The experience of test-driving a new vehicle leaves something to be desired. You’re on the verge of dropping tens of thousands and the salesperson offers you a little spin around the block (as was the case with this writer’s recent car-shopping outing). Uh, okay. What ever happened to really opening it up to feel the pickup, marveling at the horsepower, being impressed with the precision handling?
With its recent interactive installation in Toronto, the Audi Quattro Experience, Audi Canada set out to reinvent the test-drive experience by injecting it with some fun. Rather than try to lure customers into a showroom and get them behind the wheel, Audi brought a test track right to the heart of its target demo in Toronto’s financial district.
Working with Toronto-based advertising agency Zulu Alpha Kilo, Audi created a slot-car racetrack with custom-made 1:32 scale Quattros that allowed passersby to race through a rigorous course of hairpin turns, icy mountain passes, and open straightaways while using a custom iPad controller (dubbed the world’s first). While stopping for a little car race on a lunch break seems like kids’ stuff, the stakes were high: Participant race times were displayed on a live leaderboard onsite and online, and the fastest race time won an Audi Driving Experience package that included a hot lap on a race track in an Audi R8–test-driving at its most exhilarating.
Zak Mroueh, president, creative director, and founder at Zulu Alpha Kilo, says the idea for the installation was to showcase the road-hugging capability of the new Audi A4 Quattro in an innovative way. And indeed, bringing the idea to fruition required invention and innovation at every turn.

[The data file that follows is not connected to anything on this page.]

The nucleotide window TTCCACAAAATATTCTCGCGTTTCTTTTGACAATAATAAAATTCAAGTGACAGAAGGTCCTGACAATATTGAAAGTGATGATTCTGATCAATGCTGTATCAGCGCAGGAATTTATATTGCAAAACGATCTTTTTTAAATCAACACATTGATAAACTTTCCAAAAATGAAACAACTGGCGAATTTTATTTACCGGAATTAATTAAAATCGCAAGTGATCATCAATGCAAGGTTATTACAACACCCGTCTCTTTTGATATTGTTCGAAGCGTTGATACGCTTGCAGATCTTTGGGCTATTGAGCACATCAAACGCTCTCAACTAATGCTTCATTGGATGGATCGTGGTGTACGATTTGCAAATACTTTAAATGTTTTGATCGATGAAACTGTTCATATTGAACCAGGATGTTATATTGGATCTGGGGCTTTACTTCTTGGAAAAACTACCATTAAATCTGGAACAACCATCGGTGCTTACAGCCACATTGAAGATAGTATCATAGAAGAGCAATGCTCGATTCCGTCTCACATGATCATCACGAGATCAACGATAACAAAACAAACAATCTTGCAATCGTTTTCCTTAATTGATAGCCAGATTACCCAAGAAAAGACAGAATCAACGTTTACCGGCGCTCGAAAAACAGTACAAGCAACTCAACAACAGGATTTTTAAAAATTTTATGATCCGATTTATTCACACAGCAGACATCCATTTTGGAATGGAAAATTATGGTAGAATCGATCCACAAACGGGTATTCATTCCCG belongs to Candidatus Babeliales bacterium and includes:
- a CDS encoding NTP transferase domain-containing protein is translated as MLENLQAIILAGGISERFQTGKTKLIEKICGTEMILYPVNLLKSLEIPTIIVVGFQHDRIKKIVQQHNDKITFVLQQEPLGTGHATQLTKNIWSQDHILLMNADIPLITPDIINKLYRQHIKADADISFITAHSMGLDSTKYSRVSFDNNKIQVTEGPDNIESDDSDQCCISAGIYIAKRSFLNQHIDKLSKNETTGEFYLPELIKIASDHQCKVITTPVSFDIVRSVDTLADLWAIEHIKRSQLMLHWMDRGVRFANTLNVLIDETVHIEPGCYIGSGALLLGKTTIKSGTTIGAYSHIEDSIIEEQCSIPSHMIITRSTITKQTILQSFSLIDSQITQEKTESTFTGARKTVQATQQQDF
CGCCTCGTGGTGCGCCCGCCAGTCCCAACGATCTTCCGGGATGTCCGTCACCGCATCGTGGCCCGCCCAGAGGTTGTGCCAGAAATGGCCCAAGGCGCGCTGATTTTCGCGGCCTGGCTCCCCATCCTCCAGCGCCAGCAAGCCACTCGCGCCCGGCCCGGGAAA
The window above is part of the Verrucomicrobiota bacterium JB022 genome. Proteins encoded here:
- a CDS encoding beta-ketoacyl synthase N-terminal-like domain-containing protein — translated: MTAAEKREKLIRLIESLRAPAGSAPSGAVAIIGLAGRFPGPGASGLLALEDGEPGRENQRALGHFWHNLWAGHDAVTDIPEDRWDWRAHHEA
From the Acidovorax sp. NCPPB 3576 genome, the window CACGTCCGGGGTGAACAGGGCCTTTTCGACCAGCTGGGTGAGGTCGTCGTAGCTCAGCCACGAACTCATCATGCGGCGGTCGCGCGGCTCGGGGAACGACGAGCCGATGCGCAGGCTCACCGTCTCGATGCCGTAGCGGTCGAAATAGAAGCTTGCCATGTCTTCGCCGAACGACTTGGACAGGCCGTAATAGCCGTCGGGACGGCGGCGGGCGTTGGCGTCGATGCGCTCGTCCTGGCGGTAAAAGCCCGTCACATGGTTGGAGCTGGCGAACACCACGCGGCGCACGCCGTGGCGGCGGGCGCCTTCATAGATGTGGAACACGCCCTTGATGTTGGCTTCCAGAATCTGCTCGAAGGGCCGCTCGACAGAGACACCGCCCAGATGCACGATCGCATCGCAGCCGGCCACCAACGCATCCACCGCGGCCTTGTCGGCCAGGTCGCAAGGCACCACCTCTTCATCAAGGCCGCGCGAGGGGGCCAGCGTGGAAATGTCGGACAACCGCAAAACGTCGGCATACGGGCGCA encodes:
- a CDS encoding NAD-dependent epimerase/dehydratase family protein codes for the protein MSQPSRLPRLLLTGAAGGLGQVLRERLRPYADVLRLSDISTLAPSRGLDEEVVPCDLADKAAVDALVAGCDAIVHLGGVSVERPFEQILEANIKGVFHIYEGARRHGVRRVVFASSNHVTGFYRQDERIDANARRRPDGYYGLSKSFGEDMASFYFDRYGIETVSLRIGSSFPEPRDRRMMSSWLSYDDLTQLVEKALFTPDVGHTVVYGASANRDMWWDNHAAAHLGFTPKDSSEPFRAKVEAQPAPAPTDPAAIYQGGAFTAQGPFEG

First, Michigan-based Slot Mods was tasked with creating a handcrafted 140-square-foot (20’ by 7’) custom slot-car track. Then, 1:32 scale 2013 Audi A4 shells were 3-D printed and fit with an Audi Quattro all-wheel drive slot-car chassis, as well as custom in-car IP cameras. Four HD 1080p webcams were installed at track eye level and 12 reed switches were strategically placed around the track and would trigger the camera to follow the action during the race. The video feeds were then pushed to large screens onsite, back to the iPad controller, and streamed live on the web. Integration with Facebook, Twitter, and YouTube meant participants could share the video footage of their race with friends.
As with something so technical, it’s no surprise that there’s a making-of film. However, rather than simply chart the process, Zulu Alpha Kilo created a touching short film–“Painting Coconuts” directed by Tamir Moscovici of Industry Films–that not only captures the entire build through the eyes of track maker David Beattie of Slot Mods USA, but also offers a look into Beattie’s personal story, his passion for the art of custom track design and for the sport of slot-car racing.
Says Mroueh: “After landing on the idea to reinvent the test drive, we approached Slot Mods to help bring our vision to life. And because it was such a unique concept, we wanted to give the audience an opportunity to see behind the curtain and that lead to the documentary that shows how it all came to life.”
Together, the racetrack installation and the short film paint a picture of driving (an Audi Quattro, of course) that’s full of innovation and fun. Which is far more interesting than your run-of-the-mill test-drive experience.